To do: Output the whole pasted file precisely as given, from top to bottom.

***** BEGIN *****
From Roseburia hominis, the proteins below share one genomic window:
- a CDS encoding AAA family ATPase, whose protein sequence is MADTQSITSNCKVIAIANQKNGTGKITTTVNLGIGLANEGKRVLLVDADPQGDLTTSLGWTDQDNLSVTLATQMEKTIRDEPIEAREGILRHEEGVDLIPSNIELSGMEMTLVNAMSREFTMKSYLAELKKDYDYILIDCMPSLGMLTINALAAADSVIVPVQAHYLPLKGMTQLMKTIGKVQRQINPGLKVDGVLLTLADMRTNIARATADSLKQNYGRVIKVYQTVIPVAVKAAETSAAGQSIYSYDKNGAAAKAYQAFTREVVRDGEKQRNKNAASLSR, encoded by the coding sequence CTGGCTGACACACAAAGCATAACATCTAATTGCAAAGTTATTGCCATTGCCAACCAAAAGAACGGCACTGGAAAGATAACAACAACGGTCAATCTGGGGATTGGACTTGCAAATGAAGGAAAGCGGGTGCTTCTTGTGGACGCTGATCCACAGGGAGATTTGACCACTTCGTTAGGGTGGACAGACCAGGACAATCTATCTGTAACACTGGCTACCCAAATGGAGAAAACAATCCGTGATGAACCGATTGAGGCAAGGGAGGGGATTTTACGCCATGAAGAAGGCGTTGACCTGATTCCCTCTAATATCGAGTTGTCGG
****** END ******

From Roseburia hominis, the proteins below share one genomic window:
- a CDS encoding AAA family ATPase, whose protein sequence is MADTQSITSNCKVIAIANQKNGTGKITTTVNLGIGLANEGKRVLLVDADPQGDLTTSLGWTDQDNLSVTLATQMEKTIRDEPIEAREGILRHEEGVDLIPSNIELSGMEMTLVNAMSREFTMKSYLAELKKDYDYILIDCMPSLGMLTINALAAADSVIVPVQAHYLPLKGMTQLMKTIGKVQRQINPGLKVDGVLLTLADMRTNIARATADSLKQNYGRVIKVYQTVIPVAVKAAETSAAGQSIYSYDKNGAAAKAYQAFTREVVRDGEKQRNKNAASLSR, encoded by the coding sequence CTGGCTGACACACAAAGCATAACATCTAATTGCAAAGTTATTGCCATTGCCAACCAAAAGAACGGCACTGGAAAGATAACAACAACGGTCAATCTGGGGATTGGACTTGCAAATGAAGGAAAGCGGGTGCTTCTTGTGGACGCTGATCCACAGGGAGATTTGACCACTTCGTTAGGGTGGACAGACCAGGACAATCTATCTGTAACACTGGCTACCCAAATGGAGAAAACAATCCGTGATGAACCGATTGAGGCAAGGGAGGGGATTTTACGCCATGAAGAAGGCGTTGACCTGATTCCCTCTAATATCGAGTTGTCGG